From small New England towns came Colby-Sawyer’s biggest supporter, and from our small college came a groundbreaking attorney and public servant who never forgot her alma mater in New London.
Almost a year after her death in July 2018 at the age of 96, the generosity of former trustee Janice H. Wilkins ’41 is more evident than ever as Colby-Sawyer becomes the appreciative recipient of half her estate. This thoughtfully planned gift, the first part of which is a $2.5 million distribution, brings her lifelong commitment to nearly $4 million and makes Wilkins’s one of the college’s most generous donors.
Wilkins’s support included stock gifts; resources for faculty enrichment and, through the bequest, faculty housing; capital projects such as Lethbridge Lodge; and unrestricted gifts that enabled the college to attend to immediate needs and initiatives while allowing it the opportunity to plan for the future.
She considered Colby-Sawyer her family in the truest sense of the word and hoped her gifts would ensure that the values of excellence, responsibility, community and connectedness she learned here would be available to future generations of students. There is no doubt that her bequest is transformative and will impact the college for years to come by funding new initiatives and the highest priorities of the board and president.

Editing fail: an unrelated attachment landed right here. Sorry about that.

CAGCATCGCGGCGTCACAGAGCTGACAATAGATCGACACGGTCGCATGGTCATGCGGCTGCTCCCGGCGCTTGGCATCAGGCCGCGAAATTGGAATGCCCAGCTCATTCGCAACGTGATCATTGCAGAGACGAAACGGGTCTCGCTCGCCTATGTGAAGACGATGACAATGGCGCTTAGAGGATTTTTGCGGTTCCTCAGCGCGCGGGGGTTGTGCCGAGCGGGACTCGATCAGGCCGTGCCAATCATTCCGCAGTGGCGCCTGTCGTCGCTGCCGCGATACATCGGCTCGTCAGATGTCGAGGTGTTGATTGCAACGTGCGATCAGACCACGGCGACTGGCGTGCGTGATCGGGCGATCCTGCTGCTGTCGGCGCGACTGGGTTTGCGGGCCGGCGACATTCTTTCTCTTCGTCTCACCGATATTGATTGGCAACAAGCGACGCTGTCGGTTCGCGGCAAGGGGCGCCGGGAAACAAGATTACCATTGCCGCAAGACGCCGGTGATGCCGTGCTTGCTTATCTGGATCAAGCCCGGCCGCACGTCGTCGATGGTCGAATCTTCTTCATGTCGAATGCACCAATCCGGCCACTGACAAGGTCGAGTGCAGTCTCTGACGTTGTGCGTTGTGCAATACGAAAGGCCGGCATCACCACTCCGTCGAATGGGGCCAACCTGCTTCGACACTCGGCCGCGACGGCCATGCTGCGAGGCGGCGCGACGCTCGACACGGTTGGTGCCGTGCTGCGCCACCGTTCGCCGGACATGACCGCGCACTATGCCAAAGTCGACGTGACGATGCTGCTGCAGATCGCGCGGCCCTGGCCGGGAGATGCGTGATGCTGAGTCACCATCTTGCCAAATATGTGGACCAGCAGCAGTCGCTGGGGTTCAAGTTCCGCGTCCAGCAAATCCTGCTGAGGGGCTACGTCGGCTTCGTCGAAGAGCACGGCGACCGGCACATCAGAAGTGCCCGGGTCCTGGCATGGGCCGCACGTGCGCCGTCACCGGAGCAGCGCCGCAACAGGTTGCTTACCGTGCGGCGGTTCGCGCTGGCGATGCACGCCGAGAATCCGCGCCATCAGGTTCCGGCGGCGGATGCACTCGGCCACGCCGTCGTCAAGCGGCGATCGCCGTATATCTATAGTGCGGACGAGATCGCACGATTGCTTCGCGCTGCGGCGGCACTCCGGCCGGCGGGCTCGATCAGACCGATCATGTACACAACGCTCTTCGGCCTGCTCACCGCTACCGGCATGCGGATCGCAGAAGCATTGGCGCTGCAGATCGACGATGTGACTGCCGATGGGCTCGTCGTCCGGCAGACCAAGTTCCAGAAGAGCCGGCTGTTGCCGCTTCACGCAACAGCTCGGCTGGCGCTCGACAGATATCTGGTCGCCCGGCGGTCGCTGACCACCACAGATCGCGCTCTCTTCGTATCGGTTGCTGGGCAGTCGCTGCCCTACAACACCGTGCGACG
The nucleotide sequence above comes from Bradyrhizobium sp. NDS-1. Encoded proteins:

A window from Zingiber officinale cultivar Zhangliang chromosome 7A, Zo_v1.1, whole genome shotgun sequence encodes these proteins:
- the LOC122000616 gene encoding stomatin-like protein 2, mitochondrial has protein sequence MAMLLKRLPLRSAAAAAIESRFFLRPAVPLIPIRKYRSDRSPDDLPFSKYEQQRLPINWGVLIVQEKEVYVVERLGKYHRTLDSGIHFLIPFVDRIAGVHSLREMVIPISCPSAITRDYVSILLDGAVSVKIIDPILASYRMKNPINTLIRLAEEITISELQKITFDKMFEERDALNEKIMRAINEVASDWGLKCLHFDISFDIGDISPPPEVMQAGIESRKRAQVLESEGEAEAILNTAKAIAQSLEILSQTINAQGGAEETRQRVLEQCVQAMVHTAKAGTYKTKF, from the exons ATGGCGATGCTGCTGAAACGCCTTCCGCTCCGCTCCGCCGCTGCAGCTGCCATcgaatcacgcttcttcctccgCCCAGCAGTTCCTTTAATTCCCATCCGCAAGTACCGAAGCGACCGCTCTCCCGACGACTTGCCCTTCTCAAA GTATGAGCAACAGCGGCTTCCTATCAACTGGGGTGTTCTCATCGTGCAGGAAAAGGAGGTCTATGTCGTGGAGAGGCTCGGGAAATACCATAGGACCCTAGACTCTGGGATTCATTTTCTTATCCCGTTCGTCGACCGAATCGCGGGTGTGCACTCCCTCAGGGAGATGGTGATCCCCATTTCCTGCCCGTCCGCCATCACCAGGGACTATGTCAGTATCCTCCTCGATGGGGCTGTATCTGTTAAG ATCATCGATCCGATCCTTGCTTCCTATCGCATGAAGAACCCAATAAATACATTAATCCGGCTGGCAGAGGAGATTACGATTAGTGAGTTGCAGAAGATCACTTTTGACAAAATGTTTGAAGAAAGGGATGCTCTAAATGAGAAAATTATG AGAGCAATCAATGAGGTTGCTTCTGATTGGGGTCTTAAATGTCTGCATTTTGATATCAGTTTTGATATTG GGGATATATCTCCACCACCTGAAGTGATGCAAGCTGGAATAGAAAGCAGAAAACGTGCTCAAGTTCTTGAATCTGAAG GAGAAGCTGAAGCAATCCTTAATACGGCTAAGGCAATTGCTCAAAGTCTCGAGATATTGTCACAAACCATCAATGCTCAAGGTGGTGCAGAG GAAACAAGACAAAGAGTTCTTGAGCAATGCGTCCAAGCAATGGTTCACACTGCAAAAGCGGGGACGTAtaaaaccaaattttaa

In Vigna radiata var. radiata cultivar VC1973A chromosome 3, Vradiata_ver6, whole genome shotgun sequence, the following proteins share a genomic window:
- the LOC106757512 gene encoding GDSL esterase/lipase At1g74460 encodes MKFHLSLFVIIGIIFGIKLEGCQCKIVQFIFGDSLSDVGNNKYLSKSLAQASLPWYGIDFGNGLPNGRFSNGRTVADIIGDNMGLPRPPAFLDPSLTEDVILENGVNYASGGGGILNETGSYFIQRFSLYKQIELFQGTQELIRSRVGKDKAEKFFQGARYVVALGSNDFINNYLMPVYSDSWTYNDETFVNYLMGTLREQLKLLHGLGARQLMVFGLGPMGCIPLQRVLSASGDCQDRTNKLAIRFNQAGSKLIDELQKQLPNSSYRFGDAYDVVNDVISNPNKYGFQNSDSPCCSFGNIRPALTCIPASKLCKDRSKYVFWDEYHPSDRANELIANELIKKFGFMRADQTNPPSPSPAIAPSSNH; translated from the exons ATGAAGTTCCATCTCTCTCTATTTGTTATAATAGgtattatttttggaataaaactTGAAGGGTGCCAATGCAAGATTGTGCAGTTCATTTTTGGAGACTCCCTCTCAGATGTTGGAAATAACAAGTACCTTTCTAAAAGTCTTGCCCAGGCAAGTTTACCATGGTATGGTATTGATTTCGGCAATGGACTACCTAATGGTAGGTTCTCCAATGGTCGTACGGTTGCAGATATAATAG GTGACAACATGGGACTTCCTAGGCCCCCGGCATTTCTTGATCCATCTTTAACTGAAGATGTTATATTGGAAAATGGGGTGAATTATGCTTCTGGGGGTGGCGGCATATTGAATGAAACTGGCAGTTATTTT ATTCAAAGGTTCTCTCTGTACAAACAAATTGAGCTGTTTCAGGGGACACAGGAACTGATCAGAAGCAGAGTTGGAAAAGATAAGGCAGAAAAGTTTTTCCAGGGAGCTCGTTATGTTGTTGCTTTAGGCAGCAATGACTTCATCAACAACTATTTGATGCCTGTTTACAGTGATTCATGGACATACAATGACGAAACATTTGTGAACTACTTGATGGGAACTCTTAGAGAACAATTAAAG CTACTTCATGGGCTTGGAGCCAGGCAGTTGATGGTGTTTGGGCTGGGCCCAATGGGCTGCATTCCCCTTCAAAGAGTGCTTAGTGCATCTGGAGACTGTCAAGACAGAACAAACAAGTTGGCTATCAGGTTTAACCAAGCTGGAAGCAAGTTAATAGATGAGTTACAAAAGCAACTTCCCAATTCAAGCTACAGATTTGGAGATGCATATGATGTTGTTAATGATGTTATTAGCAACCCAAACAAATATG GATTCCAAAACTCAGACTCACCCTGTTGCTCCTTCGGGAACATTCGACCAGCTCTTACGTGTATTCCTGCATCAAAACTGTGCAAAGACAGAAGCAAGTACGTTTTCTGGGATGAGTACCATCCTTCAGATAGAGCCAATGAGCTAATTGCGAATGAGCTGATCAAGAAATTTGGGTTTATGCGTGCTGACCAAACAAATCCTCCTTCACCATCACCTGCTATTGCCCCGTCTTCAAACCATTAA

“Jan Wilkins blazed new trails as a professional, and her generous gift to Colby-Sawyer will enable the college to invest in our path ahead,” President Susan D. Stuebner said. “A portion of the gift will support faculty’s access to affordable housing that is integrated into campus life. The majority of the gift is unrestricted, and I will work with the trustees to ensure Jan’s substantial gift is used in a way that has the greatest impact on preserving and enhancing a high quality educational experience for our students.”
Wilkins was born in Brewer, Maine; her family moved to East Walpole, Mass., in 1923. At Colby-Sawyer, Wilkins discovered her talents, developed her abilities and adapted to change as she earned an associate’s degree in liberal arts and sciences; her yearbook describes her as an intriguing mix of “dependable, reserved and fun to know,” a kind woman with a sense of humor and lively mind who delighted in history, literature, politics, sports and world affairs. She went on to earn a bachelor’s degree in history and government from the University of Maine and a law degree from Boston University.
Wilkins was admitted to the bar in 1947 and was an intellectual property lawyer for Walpole’s Kendall Corporation. In 1953, she was the first woman to run for and be elected a selectman in the town (and one of the first in the state). She served 10 terms and was involved with Walpole’s Salvation Army Fund and Girl Scouts Council; she also wrote the articles of incorporation for the town’s first Little League.
In 1963, Wilkins moved to New York City to take a position in trademark law with the American Cyanamid Corporation. She then joined the Olin Corporation, and through its subsidiary, Squibb, turned her focus to international trade law before returning to Massachusetts and the Kendall Company as head of its trademark department, where she worked until she retired at age 80.